And human trafficking? In addition to current concerns that Planned Parenthood is trafficking human body parts, Live Action released a series of videos of Planned Parenthood workers in seven clinics across the country offering to help a pimp procure abortions for his underage sex workers.
In June, House Republicans passed a budget eliminating funding for the Title X Family Planning Program, the only federal grant program that provides birth control, HIV tests, STD screenings, and other preventive services for poor and uninsured people.
About a quarter of Title X funding goes to Planned Parenthood. According to the House Appropriations Health and Human Services subcommittee Chairman Tom Cole (R-Oklahoma), the proposal included: “eliminating funding for HHS Title X Family Planning grants, maintaining full support for community health centers and boosting funding for lifesaving biomedical research.” Was it designed to limit funding to abortion providers? Yes. Was it designed to harm community health centers? No. What does family planning have to do with HIV and STDs?
Over the past few years, the Republicans have voted to repeal the Affordable Care Act more than 50 times, including the portions that require insurers to cover contraception.
Any honest assessment of Republican efforts to repeal ObamaCare admits the primary concern has been government overreach and incompetence. Contraceptives were comparatively low on the list of grievances.
And let’s be clear, it’s not just Congress. Over the past five years, Republican state legislators have passed nearly 300 new restrictions on abortion access. This year alone Republican state legislators have passed more than 50 new restrictions on women’s access to legal healthcare.
She probably got her statistics from the pro-abortion Guttmacher Institute, and the numbers are fairly accurate. What she doesn’t mention, probably because it goes against her narrative of inevitable, Progressive enlightenment, is that most of these measures are widely supported by the American people, who’ve always opposed the broad elective-abortions-at-any-stage-of-pregnancy policy imposed by Roe and Doe.
So Mr. President—Madame President—let’s be really clear about something.
It’s good to know it’s not just Republicans who struggle to avoid micro-aggressions. Apparently a female senator, probably Shelley Moore-Capito (R-West Virginia), was sitting in as president at the time.
The Republican scheme to defund Planned Parenthood is not some sort of surprised response to some highly edited video.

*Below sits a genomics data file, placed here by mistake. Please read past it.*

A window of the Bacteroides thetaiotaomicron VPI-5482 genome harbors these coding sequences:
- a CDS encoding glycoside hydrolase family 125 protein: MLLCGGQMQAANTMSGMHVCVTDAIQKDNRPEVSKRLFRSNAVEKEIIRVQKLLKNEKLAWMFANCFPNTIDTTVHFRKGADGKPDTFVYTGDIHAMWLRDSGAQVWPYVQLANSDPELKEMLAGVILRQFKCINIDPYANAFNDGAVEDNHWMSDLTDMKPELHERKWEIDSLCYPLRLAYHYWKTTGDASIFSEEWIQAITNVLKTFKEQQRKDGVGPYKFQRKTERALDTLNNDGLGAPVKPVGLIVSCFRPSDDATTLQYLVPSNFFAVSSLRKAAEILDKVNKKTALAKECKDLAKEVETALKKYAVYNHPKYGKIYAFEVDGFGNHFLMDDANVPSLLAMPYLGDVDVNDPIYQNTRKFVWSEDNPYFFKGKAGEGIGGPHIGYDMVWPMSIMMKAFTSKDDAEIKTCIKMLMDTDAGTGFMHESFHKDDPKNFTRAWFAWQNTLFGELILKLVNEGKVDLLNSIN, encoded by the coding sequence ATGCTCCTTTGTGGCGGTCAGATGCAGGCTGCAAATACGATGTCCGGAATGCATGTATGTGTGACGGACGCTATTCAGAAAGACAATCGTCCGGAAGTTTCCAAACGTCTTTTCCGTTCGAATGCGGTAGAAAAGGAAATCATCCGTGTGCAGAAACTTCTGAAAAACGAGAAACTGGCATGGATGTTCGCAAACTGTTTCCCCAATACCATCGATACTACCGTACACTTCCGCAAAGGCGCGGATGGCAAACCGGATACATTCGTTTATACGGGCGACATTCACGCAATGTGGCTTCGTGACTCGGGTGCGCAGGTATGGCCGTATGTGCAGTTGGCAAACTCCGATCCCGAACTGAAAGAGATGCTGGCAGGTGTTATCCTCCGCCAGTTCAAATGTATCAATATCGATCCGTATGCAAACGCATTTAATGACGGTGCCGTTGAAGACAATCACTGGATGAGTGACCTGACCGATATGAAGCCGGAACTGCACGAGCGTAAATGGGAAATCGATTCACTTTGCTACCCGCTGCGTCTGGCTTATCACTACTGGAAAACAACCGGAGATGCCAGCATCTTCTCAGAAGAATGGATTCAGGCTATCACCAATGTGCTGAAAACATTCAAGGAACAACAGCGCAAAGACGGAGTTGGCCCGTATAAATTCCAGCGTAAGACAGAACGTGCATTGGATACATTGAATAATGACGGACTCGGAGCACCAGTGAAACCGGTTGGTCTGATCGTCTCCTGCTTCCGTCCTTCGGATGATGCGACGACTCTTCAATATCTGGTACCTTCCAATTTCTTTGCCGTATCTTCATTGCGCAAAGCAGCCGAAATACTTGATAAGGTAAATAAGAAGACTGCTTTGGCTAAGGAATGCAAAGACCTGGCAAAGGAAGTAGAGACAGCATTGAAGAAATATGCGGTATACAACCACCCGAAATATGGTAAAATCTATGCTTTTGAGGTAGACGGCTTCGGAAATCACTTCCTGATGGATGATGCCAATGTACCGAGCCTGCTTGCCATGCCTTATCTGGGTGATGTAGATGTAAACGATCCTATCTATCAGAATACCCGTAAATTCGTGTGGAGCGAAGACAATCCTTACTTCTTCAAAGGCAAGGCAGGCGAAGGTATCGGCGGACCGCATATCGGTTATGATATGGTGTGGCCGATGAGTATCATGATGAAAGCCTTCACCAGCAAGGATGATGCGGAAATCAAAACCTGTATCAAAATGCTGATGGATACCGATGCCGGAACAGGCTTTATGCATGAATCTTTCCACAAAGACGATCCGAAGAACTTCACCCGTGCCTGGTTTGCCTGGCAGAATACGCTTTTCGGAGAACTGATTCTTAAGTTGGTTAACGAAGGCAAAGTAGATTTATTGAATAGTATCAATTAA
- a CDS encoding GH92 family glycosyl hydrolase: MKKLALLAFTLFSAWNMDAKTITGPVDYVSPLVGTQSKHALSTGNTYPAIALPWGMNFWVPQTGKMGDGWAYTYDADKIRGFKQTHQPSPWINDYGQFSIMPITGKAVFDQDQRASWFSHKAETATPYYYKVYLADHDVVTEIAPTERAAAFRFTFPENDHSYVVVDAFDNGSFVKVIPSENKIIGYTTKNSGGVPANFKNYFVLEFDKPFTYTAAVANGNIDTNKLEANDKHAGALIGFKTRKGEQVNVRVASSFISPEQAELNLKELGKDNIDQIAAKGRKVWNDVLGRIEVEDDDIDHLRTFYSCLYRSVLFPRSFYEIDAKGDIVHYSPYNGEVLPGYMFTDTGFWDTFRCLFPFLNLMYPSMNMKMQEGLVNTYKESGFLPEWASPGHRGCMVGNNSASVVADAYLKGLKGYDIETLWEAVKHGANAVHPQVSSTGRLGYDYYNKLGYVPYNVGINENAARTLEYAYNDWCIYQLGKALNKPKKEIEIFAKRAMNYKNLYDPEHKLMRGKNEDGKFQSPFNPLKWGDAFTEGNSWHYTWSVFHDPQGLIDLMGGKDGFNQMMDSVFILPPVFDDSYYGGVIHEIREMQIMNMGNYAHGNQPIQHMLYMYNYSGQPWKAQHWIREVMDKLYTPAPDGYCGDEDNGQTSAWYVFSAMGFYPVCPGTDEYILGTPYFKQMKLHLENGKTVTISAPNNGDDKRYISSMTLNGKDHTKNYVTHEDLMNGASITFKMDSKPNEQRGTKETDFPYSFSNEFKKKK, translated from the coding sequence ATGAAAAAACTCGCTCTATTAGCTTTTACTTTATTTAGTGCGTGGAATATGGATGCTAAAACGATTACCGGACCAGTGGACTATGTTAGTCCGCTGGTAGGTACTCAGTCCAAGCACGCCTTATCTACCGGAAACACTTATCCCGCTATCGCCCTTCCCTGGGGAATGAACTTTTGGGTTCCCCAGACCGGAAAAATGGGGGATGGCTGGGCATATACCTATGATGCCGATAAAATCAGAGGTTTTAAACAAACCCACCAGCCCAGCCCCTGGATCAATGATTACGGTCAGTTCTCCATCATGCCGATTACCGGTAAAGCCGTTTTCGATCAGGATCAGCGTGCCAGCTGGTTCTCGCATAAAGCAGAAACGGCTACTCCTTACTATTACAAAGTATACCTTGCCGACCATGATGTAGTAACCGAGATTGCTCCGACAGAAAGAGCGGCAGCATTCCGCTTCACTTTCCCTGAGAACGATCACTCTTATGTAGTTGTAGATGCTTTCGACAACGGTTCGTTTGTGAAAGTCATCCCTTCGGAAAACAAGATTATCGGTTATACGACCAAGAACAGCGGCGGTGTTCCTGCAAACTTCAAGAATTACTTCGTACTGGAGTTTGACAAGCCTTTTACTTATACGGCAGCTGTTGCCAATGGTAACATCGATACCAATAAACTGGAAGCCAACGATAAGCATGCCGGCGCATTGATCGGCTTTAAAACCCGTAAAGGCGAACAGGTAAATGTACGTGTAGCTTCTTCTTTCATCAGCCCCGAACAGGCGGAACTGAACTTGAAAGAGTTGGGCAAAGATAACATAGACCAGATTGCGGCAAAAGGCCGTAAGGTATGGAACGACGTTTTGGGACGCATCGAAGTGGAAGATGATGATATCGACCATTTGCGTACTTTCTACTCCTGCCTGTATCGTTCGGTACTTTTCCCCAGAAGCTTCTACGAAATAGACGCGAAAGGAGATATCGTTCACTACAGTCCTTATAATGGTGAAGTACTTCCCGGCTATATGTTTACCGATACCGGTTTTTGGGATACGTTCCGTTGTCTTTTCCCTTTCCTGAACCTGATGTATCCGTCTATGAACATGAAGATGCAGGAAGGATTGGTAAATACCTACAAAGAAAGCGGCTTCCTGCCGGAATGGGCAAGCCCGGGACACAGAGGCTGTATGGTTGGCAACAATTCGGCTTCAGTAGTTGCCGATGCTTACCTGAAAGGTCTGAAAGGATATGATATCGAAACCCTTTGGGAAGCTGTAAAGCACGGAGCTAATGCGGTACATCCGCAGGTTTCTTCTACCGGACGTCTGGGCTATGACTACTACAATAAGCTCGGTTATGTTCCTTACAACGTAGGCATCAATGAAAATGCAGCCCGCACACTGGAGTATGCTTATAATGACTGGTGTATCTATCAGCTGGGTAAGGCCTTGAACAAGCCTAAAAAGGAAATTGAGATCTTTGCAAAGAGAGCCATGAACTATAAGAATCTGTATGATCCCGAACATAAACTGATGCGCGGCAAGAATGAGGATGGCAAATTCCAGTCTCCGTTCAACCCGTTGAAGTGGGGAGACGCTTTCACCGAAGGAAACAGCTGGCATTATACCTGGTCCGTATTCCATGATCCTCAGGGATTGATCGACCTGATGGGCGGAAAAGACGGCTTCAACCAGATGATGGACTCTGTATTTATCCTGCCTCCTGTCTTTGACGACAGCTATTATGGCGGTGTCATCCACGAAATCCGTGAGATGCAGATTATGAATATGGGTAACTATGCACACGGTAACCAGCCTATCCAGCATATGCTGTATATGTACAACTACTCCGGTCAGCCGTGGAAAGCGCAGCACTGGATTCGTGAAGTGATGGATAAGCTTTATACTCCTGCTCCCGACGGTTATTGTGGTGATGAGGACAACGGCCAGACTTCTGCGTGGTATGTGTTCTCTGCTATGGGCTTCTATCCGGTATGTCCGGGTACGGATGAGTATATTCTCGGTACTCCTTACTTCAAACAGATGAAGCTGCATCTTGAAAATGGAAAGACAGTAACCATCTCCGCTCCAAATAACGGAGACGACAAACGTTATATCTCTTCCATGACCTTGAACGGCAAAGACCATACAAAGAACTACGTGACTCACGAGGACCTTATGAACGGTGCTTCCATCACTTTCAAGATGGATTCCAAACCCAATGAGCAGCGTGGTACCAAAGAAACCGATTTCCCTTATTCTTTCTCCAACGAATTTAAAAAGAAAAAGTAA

Why should it be surprising that an industry whose natural byproduct is fetal remains should have no qualms about trying to profit from those remains? While it’s true the popular Center for Medical Progress videos are highly edited, the unedited videos are also available for viewing and aren’t any more exculpating.
Nope, the Republican vote to defund Planned Parenthood is just one more piece of a deliberate, methodical, orchestrated, right-wing attack on women’s rights. And I’m sick and tired of it. Women everywhere are sick and tired of it. The American people are sick and tired of it.
We’ll have to take her word on whether she is sick and tired of it. I’m sure some women everywhere are tired of it. But the 40 percent of American women who call themselves pro-life might not be, nor almost a third of the women in the Senate, including the bill’s sponsor, Joni Earnst (R-Iowa).
As for the American people, abortion support peaked in the early 1990s, and now millennials are more pro-life than any generation but for those over 65 years old.
Scheduling this vote during the week of a big Fox News presidential primary debate, days before candidates take trips to Iowa or New Hampshire, isn’t just some clever gimmick.
It’s true the issue got a lot of play in the GOP debates, but liberal commentators have welcomed a resurfacing of the “war on women” and have used many of Warren’s arguments in chastising the candidates as being as sexist as Donald Trump.
The truly pro-life Republicans were upset with the timing of the bill, having wanted the measure to be attached as an amendment to a “must pass” transportation bill. Proposed as a standalone measure, the bill stood little chance of garnering the 60 required votes to overcome a filibuster.
This is an all-out effort to build support to take away a women’s right to control her own body and access to medical care she may need.
“Need” is a strong word. If you distinguish abortion—“the purposeful destruction of the unborn child”—from “necessary medical treatments that are carried out to save the life of the mother, even if such treatment results in the loss of life of her unborn child,” then more than 1,000 experienced practitioners and researchers in obstetrics and gynecology affirm that direct abortion is “not medically necessary to save the life of a woman.”
You know this affects all of us. Whatever your age, wherever you live, I guarantee that you know someone who has used Planned Parenthood health centers. No one may mention it at Thanksgiving dinner, or post it on Facebook for the whole world to know, but just look at the facts. One in five women in America is a Planned Parenthood patient at least once in her life. Every single year almost 2.7 million women, and men, show up for help at Planned Parenthood.